Once we realized we’d be in Fort Pierce for much longer than expected, we started exploring the town (translation: looking for places to eat and drink). Unexpected Thing #3 was that we really liked it! Here’s this town, only an hour’s drive from Satellite Beach (where we lived for the past 12 years), that we knew nothing about. Its little downtown area is home to a great brewery (Sailfish Brewing), a nice “tiki pub” at the marina (Cobb’s Landing), a tiki bar (also in the marina – The Original Tiki Bar), a tasty, funky little taco dive (called, conveniently – The Taco Dive), and at least four other restaurants at which we had good sushi or breakfast. Leave downtown, and drive just a mile or so to the hard-to-find but do-not-be-missed restaurant called 12 A Buoy (home of the best fried oysters I’ve ever had, and the best appetizer menu I’ve ever seen), Lenzi’s Diner (crunchy fish for breakfast? yep!), or Captain’s Galley (excellent straight-up American breakfast). Drive across the South Bridge to beachside for cheap beer, decent food, live music and a funky beachside vibe at Archie’s Seaside. Or breakfast at Dave’s Diner (open 24 / 7!). Or a great brunch buffet at Manatee Island (at least, it was there on Mother’s Day – as good as it was, I hope they do it every weekend.) Suffice it to say, we did not go hungry or thirsty in Fort Pierce.

Me, Fran, Christina and Chris

Unexpected Thing #4 was the friends we made. Keep in mind, we expected to be there two weeks, so we weren’t looking to make any real friends. As with all boating activities, you can’t help but meet people you like to spend time with, but usually it’s like two ships passing in the night – brief encounters, probably never to be repeated. But we were there 6 months, and we made some real friends. Chris and Christina Bryan started out as the people who would guide us through the new bottom paint job (them advising , Fran and me painting – and painting – and painting). By the time we left, we had been to their house for dinner three times (once to celebrate Christina’s brand new US Citizenship!), had met their two great kids (Elizabeth and Mathias), had them onboard Smartini for fish tacos, been out to dinner with them twice – and they now have an open invitation to come spend time with us on Smartini, wherever we may be! I’m sure we haven’t laughed harder in the last six months than listening to Chris and Christina tell almost any funny story from their past – especially if it involved Christina’s sister, Valentina.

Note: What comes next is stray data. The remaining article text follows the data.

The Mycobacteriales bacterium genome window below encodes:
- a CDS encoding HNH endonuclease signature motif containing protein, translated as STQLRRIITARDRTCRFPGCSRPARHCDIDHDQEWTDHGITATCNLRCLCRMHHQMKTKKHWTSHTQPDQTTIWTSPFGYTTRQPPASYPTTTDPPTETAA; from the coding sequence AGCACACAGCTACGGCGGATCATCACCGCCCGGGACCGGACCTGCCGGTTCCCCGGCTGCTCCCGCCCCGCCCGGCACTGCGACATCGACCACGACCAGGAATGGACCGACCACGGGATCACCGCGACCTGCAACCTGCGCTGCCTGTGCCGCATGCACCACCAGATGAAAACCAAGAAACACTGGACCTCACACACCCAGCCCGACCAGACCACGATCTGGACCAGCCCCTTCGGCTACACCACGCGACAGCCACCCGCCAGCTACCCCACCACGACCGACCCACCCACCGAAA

And then there’s Ben Baker. A quiet, unassuming man (so quiet and unassuming, I never got a picture of him) who knows more about boats than anyone I’ve ever met, and who freely shares that knowledge. Yes, his business is fixing boats (or as he prefers to describe it, making people fall in love with their boat again), but he gives away more expertise than he charges for, and as we found when he was helping troubleshoot a problem with our generator, he’s thinking about your problem instead of sleeping sometimes! In the 6 months we were in Fort Pierce, I honestly don’t recall asking Ben a single question about an issue with Smartini that he didn’t either know exactly how to address, or he knew who we needed to talk to who did. His shop is a wonderland of tools, parts, and supplies that is also his happy place. And after hours, when he finally relaxes enough to enjoy a Scotch and water with you, he’s got an endless supply of boat stories, starting with the story of how we was born in a rowboat, right up to the boat that limped into the marina that morning. He, too, has an open invitation to visit us on Smartini anywhere, any time, but I doubt he’ll take us up on it – I think he’d be afraid of leaving someone stranded in Fort Pierce if he weren’t there to help them out.

Leanne visiting us in Riviera Beach

We met Leanne Grant through Ben. Leanne came from Australia to Connecticut to buy her dreamboat – a big, beautiful sailboat named Caprice. On her way back to Australia with it, she ended up in Fort Pierce for some repairs, and like us, she ended up staying a lot longer than expected. Also like us, she met Ben Baker, who has helped get Caprice ready to resume the long journey Down Under – and the two of them have been enjoying each others company. Leanne’s wonderful – but her trip must continue – she’s in a 6-week countdown to launching from Fort Pierce, through the Panama Canal, and home to Australia. Leanne, we hope to join you somewhere on your journey! (We’ll be flying, though.)